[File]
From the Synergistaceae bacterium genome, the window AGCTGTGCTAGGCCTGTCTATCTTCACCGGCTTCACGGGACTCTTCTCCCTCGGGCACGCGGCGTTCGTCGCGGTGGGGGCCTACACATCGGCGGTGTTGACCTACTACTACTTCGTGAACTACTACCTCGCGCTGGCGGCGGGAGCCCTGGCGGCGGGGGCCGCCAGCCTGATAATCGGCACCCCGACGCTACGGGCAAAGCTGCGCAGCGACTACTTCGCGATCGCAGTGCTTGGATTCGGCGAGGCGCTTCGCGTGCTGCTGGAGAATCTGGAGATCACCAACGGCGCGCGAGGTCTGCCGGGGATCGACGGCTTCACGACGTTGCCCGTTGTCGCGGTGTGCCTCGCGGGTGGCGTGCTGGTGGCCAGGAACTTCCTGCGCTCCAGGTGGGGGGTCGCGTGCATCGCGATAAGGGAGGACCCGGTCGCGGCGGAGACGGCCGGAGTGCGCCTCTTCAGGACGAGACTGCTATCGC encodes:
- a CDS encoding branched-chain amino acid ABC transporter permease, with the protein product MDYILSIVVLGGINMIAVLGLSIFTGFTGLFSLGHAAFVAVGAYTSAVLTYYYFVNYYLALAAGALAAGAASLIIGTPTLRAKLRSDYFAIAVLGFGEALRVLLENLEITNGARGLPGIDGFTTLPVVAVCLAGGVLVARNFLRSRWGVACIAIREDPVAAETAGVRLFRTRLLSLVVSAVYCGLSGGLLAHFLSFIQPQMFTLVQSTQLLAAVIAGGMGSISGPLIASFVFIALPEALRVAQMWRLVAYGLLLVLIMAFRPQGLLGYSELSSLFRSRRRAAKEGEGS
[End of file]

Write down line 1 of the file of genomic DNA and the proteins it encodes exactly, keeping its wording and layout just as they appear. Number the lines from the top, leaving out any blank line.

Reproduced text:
From the Synergistaceae bacterium genome, the window AGCTGTGCTAGGCCTGTCTATCTTCACCGGCTTCACGGGACTCTTCTCCCTCGGGCACGCGGCGTTCGTCGCGGTGGGGGCCTACACATCGGCGGTGTTGACCTACTACTACTTCGTGAACTACTACCTCGCGCTGGCGGCGGGAGCCCTGGCGGCGGGGGCCGCCAGCCTGATAATCGGCACCCCGACGCTACGGGCAAAGCTGCGCAGCGACTACTTCGCGATCGCAGTGCTTGGATTCGGCGAGGCGCTTCGCGTGCTGCTGGAGAATCTGGAGATCACCAACGGCGCGCGAGGTCTGCCGGGGATCGACGGCTTCACGACGTTGCCCGTTGTCGCGGTGTGCCTCGCGGGTGGCGTGCTGGTGGCCAGGAACTTCCTGCGCTCCAGGTGGGGGGTCGCGTGCATCGCGATAAGGGAGGACCCGGTCGCGGCGGAGACGGCCGGAGTGCGCCTCTTCAGGACGAGACTGCTATCGC encodes: